Complying with the district's strict zoning and parking regulation became a challenge, particularly with the awkwardly shaped lots. The zoning regulation required 15 ft. of combined side-yard setbacks and 25 ft. – or the height of the building if higher than 25 ft. – front-yard setbacks with the building height not exceeding 35 ft. The two existing houses' frames were set too close to the road and had to be moved back. In addition, the frames' foundations were unstable and needed to be replaced. The frames were raised off the existing foundations, placed on steel beams and moved towards the back of the lot. The old foundations were removed and concrete was poured into new steel frames. After the salvaged frames were set in place, new additions were added – a second dwelling at 77 Sherwood Place and extra interior space and an attached garage at 85. The parking regulation also required that each unit have two off-street parking spaces that did not block the flow of traffic. Moving the existing houses to the required setbacks allowed for two parking spaces in front of each lot.
Privacy for the lots with two townhouse units was a major concern, especially since driveways are shared to provide additional interior space and front porches. The main entry for the rear dwelling units were set perpendicular to the road with articulated entrance facades to give the appearance of two separate units. "The one thing that many people dislike about two-family houses is the lack of privacy and sound transmission issued between units," says Maggie Browning, associate designer. "By creating a pedestrian passage on the ground floor in between units, only the second floor shared a common wall. The floor plans were then configured so that a closet or bath occupied the common wall."
Larson drew inspiration from surrounding homes in the district that were constructed between 1880 and 1910. "A good many of the homes had been renovated through the years in ways that resulted in less ornamentation and detail, and lots of vinyl siding," she says. "The good news is that a lot of the homes have been undergoing renovation and with that, original shingles beneath vinyl clapboard and other details have been unveiled."
Distinct Victorian exterior details give each unit a unique appearance. 85 Sherwood Place, featuring shingle siding with uninterrupted corners, steeply pitched roofs and bracketed eaves, draws on the Shingle Style. The 2/2 windows, by Palmer, MA-based Lepage Millwork at 81 Sherwood Place are typical of Queen Anne and Folk Victorian homes. Each streetscape façade also has a differently styled porch with individualized porch posts and brackets, as well as period-inspired light fixtures from Portland, OR-based Rejuvenation.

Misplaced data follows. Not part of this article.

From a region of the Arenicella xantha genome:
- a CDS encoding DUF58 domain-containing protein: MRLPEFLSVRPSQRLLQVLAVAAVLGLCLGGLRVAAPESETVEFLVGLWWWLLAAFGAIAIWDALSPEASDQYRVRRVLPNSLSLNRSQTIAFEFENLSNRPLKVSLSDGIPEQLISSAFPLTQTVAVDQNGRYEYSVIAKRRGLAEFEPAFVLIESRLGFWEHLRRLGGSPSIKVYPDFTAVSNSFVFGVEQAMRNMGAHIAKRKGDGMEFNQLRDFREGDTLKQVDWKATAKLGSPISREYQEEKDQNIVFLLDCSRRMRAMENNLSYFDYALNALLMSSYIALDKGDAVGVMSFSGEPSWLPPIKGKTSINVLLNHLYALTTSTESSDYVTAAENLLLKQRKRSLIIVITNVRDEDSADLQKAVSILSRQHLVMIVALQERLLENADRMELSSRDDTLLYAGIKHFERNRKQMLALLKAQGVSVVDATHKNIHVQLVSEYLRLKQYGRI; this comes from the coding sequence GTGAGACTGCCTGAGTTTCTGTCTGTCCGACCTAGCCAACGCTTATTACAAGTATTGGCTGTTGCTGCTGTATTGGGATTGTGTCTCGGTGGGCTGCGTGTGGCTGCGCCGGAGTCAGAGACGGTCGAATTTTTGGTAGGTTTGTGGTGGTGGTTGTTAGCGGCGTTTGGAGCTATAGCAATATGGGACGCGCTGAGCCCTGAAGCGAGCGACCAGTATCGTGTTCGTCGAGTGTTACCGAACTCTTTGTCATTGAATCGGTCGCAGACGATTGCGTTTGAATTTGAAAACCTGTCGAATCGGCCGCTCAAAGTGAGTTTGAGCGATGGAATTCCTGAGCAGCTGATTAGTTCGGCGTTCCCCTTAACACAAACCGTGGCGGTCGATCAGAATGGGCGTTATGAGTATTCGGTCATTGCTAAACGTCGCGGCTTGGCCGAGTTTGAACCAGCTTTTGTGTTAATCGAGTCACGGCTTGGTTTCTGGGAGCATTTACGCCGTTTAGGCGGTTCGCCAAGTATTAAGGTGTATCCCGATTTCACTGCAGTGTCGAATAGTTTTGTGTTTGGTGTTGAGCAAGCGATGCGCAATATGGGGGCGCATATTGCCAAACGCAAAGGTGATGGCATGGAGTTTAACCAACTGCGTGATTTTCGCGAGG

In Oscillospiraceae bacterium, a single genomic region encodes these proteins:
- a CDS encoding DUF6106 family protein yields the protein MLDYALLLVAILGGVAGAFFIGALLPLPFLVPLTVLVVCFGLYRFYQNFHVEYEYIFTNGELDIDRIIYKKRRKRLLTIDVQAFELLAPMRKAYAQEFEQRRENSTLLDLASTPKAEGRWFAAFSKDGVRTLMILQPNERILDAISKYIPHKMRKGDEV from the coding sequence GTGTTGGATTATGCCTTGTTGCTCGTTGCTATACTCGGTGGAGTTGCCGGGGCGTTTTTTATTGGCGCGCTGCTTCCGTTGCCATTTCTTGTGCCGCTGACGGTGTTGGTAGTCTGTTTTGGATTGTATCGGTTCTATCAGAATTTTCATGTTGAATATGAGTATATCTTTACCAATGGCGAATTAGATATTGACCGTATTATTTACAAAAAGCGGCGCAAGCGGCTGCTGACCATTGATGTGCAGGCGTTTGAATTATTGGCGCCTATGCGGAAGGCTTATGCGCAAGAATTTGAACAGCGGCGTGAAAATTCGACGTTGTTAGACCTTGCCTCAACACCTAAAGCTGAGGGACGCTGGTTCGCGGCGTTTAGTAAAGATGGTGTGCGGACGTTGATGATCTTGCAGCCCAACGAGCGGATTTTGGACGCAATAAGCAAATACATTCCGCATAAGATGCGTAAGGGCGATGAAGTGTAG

"Our goal was to end up with small but elegant townhouse-type homes, each with a foyer-stair hall, generously sized custom kitchen, powder room, family room, formal living and dining areas, two bedrooms and a master suite," says Larson. "At the same time, we also needed to be sensitive to the scale of the neighborhood and to stay true to the Victorian and late-Victorian styles we were seeking to replicate." Each unit has an elevator that is hidden behind either four vertical or five horizontal paneled doors from Trustile of Denver, CO. Custom-designed kitchen cabinets, crafted by Fairfield, CT-based Weston Mills and Doylestown, PA-based Superior Woodcraft, were used to conceal modern appliances.
"We tried to use period-inspired fixtures, fittings, light fixtures and tiles throughout the interiors," says Browning. "The cabinets were fully custom-designed by us, and were finished by hand. This is the key to capturing a vintage look. Many factory finishes and even factory distressed finishes on today's cabinetry read as 'new.' It's a subtle but important detail."
The Palladio Award-winning Victoria Commons townhouses have seamlessly blended with the historic architecture of the Fourth Ward despite the many challenges. Larson and her design team not only preserved the original house structures to honor the history of the neighborhood, but also replicated many of the original details that were lost through years of renovations. "All of these constraints – architectural, historic, lot size and shape, parking and zoning regulations, marketable size and floor plans – directed and dictated the final product," says Larson. "In a sense, the final designs were as much a product of discovery as they were of creativity."